•    Does the wine have low, medium or high levels of acidity? Can you taste the tannin? Tannin is tasted at the back of the tongue and tastes bitter like a strong cup of tea that makes your mouth fur up. It also has the sensation of an under ripe or green banana. Tannin comes from the skins of the grapes and from oak ageing. It is mainly found in red wines.

•    What flavors can you taste? Fruity, Savory, Dairy, Nutty, Spicy, Mineral, Sugary, Woody, Floral, Herbal. Are the flavors weak or pronounced?

•    Can you feel the alcohol? Alcohol is sensed at the back of the throat and gives a warming sensation. The higher the level of sugar in the grapes before fermentation, the higher potential alcohol the wine will have, i.e. hotter countries tend to produce wines higher in alcohol. Are there low, medium or high levels of alcohol? You can also see this from the 'legs' left on the sides of the glass. This is also an indication of sweetness.

•    How 'long' is the wine? This is a term that describes the length of time you can taste the wine once you have swallowed (or spat it out!). Is the length, short, medium or long? It gives an indication of quality. The longer the length, the higher the quality.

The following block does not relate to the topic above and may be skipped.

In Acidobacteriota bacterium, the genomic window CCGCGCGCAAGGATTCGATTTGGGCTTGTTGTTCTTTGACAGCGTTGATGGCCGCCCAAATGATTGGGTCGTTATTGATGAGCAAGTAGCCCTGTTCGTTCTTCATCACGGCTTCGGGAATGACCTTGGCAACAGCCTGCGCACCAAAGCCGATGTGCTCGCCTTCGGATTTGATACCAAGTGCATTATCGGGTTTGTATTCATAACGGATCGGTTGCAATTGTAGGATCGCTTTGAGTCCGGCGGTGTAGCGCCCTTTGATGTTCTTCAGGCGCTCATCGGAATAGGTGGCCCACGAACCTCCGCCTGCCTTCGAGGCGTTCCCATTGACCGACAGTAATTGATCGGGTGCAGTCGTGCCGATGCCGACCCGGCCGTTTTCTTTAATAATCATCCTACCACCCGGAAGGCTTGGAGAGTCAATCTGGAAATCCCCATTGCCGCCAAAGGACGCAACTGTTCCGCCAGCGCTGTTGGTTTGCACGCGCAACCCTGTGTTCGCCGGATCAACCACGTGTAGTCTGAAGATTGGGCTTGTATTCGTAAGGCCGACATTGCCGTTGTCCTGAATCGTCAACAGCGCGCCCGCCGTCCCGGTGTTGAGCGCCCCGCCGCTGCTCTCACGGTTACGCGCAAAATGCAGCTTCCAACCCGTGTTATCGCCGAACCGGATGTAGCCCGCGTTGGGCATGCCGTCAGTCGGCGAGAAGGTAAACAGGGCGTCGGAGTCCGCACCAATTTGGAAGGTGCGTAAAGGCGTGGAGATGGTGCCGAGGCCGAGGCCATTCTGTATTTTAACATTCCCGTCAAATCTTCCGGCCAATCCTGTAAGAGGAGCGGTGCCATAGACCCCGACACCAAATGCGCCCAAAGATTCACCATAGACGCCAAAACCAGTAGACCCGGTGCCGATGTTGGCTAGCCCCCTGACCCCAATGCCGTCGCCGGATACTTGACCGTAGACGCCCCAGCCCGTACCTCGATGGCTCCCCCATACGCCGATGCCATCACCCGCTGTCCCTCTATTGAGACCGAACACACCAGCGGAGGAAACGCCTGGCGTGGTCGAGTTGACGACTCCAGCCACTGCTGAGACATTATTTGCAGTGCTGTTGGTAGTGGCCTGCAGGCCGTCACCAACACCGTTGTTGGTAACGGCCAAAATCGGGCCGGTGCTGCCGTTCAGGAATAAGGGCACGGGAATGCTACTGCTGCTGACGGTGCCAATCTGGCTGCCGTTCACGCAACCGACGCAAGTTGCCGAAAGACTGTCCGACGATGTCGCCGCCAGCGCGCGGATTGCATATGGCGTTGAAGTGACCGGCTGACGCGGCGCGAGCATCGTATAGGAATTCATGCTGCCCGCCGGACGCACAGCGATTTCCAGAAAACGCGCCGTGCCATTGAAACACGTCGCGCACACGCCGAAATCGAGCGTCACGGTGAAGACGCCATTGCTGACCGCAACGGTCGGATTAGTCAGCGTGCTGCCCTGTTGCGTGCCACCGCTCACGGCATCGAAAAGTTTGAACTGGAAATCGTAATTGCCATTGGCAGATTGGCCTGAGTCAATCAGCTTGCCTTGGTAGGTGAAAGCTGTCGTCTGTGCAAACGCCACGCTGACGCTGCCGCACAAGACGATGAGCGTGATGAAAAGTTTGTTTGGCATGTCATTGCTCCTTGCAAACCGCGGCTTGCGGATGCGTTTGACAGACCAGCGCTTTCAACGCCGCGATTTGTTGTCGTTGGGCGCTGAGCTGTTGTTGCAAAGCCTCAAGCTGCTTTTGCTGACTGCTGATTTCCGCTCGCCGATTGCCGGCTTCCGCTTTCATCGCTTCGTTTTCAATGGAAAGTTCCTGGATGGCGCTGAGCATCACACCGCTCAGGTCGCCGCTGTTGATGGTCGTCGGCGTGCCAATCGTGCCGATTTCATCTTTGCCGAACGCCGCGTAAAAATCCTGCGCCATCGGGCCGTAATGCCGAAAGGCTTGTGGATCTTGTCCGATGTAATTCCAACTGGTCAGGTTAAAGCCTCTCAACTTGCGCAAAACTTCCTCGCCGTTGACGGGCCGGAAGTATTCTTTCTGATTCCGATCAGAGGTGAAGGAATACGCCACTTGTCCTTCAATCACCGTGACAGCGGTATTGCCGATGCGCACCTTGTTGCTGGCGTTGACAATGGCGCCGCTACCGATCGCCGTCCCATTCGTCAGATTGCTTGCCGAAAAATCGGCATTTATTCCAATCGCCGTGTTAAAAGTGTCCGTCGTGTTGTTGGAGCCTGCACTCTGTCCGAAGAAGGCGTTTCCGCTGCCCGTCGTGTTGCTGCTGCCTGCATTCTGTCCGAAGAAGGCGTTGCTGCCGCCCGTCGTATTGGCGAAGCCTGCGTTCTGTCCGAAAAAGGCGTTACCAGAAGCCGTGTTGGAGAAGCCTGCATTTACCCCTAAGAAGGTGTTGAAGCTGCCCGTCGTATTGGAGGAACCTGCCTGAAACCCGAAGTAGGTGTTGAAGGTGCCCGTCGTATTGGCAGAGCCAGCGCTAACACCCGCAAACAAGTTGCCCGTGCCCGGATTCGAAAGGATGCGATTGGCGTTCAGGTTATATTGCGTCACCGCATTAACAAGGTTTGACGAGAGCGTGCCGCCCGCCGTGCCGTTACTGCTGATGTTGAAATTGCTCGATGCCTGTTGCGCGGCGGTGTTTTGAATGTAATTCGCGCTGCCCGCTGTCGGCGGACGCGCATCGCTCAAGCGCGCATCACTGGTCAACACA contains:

What can the taste tell you?

Quality: A good sign of quality is balance. A wine is balanced when all of the wine's components (Ex. sweetness, acidity, and tannins) blend together. The balance or potential to be balanced after ageing is a sign of quality.

Maturity: Older red wines tend to taste more savory and spicy. Older white wines tend to taste more honeyed and yeasty. Younger wines tend to taste more of fruit.
Origin: Hotter countries mean riper grapes and more overtly fruity wines (and a higher degree of alcohol).

Grape Variety: Certain grape varieties taste of certain flavors; Ex. Sauvignon Blanc typically tastes and smells of gooseberries, Cabernet Sauvignon of blackcurrants.



The reason wine “lingo” was established was to create some common descriptors to use to discuss such a subjective subject. Using these words helps others understand your interpretation of a wine. But it’s not necessary to use any prescribed language. You can describe a wine in any terms you want. It’s easier if you think of wine tasting terms as those that describe how the wine smells and those that describe how it tastes or feels in the mouth. The following are a few basic tasting terms that you may have heard:

Body—the viscosity of the wine (a wine can be as thin as water or as thick as cream)
Big—high in alcohol
Buttery—having an aroma of butter or butterscotch
Crisp—high in fruit acidity (in a positive way)